the cap recharges in 10-30 seconds.
     
  13. a 10 VA rating implies that the transformer produces a maximum product
    of volts and amperes of 10. Since it is also rated at 10 volts, it
    supposedly can handle 1 ampere for quite a while (but perhaps not
    continuously, since some ratings include an assumption about duty
    cycle). But the other important fact to know is what current the door
    bell coil draws from this transformer, since that is what you are
    trying to protect. I think you will have more luck finding time delay
    (slow blow) fuses at Radio Shack that at an automotive store, though
    Walmart may have some choices.

    If you don't have an AC ammeter that can measure the doorbell coil
    current, you might use an ohm meter to measure its resistance and
    assume that resistance is primarily what limits the current. Say the
    coil resistance is 10 ohms. Then the 10 volt transformer will push 1
    ampere through it when it is on (10 volts / 10 ohms = 1 ampere). In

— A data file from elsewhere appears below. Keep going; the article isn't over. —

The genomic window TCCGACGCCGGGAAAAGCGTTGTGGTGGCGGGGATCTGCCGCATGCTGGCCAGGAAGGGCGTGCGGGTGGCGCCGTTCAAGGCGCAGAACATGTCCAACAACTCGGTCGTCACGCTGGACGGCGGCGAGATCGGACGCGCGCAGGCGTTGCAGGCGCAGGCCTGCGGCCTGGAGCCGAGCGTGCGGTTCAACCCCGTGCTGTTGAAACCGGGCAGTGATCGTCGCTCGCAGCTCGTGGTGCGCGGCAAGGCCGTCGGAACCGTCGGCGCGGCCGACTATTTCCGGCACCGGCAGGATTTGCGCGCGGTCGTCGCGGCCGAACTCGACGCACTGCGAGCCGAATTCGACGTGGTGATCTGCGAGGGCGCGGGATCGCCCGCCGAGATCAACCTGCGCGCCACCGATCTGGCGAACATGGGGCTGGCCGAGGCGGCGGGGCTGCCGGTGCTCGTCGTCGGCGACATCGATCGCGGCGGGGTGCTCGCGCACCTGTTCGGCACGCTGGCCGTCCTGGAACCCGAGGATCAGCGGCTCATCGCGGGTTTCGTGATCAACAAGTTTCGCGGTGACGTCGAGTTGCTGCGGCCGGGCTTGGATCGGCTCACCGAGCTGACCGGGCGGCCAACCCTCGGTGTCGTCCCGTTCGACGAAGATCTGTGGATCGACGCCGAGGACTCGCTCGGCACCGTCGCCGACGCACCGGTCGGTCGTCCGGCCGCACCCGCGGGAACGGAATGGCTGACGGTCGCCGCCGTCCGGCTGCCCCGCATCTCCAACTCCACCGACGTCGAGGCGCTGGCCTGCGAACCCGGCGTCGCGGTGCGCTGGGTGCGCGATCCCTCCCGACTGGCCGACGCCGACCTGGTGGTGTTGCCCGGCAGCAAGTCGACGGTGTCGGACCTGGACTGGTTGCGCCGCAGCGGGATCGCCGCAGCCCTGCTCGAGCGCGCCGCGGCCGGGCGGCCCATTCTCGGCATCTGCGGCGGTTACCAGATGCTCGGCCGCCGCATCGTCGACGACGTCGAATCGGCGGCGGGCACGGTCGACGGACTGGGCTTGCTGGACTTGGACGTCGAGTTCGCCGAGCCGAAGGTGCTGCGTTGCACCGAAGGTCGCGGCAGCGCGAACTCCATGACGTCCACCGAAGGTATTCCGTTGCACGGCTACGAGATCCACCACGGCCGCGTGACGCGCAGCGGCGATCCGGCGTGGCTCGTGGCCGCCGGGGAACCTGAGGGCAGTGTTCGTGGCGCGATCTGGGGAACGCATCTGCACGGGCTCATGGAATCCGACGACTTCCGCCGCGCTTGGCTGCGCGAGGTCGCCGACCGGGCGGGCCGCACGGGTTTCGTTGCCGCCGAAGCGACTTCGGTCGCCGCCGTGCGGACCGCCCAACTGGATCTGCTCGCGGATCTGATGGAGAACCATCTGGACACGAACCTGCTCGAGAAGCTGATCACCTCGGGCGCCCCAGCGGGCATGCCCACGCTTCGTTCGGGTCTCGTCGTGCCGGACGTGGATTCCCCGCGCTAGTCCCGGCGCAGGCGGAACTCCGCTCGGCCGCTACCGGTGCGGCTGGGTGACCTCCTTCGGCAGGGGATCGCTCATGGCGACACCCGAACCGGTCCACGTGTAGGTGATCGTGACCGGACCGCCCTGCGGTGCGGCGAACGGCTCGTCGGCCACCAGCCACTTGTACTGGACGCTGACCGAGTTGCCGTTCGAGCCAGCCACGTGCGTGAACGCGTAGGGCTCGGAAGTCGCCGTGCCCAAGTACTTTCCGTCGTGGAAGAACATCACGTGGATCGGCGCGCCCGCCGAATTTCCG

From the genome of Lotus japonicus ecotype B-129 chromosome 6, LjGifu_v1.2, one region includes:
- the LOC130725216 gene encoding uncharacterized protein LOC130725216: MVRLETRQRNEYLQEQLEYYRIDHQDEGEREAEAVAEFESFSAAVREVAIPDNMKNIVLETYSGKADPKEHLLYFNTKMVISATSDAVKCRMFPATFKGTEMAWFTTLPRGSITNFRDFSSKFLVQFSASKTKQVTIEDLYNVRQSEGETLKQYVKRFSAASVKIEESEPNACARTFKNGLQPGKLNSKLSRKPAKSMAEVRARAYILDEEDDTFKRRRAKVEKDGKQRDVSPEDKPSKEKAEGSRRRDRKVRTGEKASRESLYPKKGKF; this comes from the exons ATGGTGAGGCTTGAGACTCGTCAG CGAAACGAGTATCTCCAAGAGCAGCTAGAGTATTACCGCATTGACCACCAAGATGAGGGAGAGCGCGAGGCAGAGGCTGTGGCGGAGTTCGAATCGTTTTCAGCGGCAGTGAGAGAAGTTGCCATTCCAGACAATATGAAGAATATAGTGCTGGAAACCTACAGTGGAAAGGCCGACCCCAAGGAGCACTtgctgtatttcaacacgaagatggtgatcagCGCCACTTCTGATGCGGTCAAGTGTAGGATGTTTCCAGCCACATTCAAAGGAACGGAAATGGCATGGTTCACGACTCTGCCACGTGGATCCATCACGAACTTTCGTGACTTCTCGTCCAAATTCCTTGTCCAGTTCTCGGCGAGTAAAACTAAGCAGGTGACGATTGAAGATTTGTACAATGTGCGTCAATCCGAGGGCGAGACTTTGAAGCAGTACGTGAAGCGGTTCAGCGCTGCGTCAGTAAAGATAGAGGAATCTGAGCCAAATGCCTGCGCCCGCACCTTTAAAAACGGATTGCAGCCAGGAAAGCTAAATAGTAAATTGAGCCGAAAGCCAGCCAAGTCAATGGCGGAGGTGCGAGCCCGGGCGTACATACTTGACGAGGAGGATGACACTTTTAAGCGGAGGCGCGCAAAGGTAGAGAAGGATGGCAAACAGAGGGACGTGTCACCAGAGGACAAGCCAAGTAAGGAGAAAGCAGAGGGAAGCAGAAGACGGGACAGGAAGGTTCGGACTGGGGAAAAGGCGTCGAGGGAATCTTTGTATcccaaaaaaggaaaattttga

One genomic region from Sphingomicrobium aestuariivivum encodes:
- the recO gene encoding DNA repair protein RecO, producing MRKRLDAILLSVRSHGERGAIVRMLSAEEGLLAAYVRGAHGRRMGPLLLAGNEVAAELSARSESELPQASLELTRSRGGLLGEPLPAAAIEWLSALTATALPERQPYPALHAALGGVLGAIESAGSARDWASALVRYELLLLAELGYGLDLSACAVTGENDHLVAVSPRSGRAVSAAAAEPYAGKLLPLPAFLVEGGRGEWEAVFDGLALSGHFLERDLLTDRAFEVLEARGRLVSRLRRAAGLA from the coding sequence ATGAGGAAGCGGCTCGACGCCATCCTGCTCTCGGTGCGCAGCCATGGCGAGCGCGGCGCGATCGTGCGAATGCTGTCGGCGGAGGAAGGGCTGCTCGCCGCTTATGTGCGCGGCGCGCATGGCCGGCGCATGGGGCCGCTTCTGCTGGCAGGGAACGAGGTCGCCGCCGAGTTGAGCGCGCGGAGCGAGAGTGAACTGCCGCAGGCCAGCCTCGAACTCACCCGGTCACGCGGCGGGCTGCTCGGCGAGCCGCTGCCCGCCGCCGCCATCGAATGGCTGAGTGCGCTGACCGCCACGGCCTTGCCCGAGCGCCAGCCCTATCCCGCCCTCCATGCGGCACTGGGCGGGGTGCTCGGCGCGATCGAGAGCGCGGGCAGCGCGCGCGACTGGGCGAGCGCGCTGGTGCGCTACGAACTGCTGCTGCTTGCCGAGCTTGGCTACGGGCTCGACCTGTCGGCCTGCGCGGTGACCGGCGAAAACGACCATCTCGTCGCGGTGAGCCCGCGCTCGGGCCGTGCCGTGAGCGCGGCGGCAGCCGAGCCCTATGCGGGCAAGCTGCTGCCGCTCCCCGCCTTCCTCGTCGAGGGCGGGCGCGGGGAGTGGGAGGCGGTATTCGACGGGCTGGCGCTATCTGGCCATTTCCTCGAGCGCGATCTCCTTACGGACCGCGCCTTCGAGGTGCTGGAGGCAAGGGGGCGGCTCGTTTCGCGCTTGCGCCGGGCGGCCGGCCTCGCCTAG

that case, you would probably want to try a .5 ampere slow blow fuse,
    since it will blow in about 10 seconds with twice its rated current
    passing. But if it blows after a minute or more, you will have to go
    down in rating, and if it blows in a couple seconds, you will have to
    step up.
     
  14. Brent

    Brent Guest

    I'm afraid to check the new doorbell since I don't know how long I
    have to check it with current before it melts like the old one.

    Out ot curiosity, I manually stuck the button on and tested the old
    doorbell that has one melted stuck plunger, and it first shows 3.2A,
    but the longer you hold the DMM on it, the lower it goes (I never held
    longer than ~10 seconds). If you wait several seconds and check it
    again, it's usually around 2.9A.
     
  15. Brent

    Brent Guest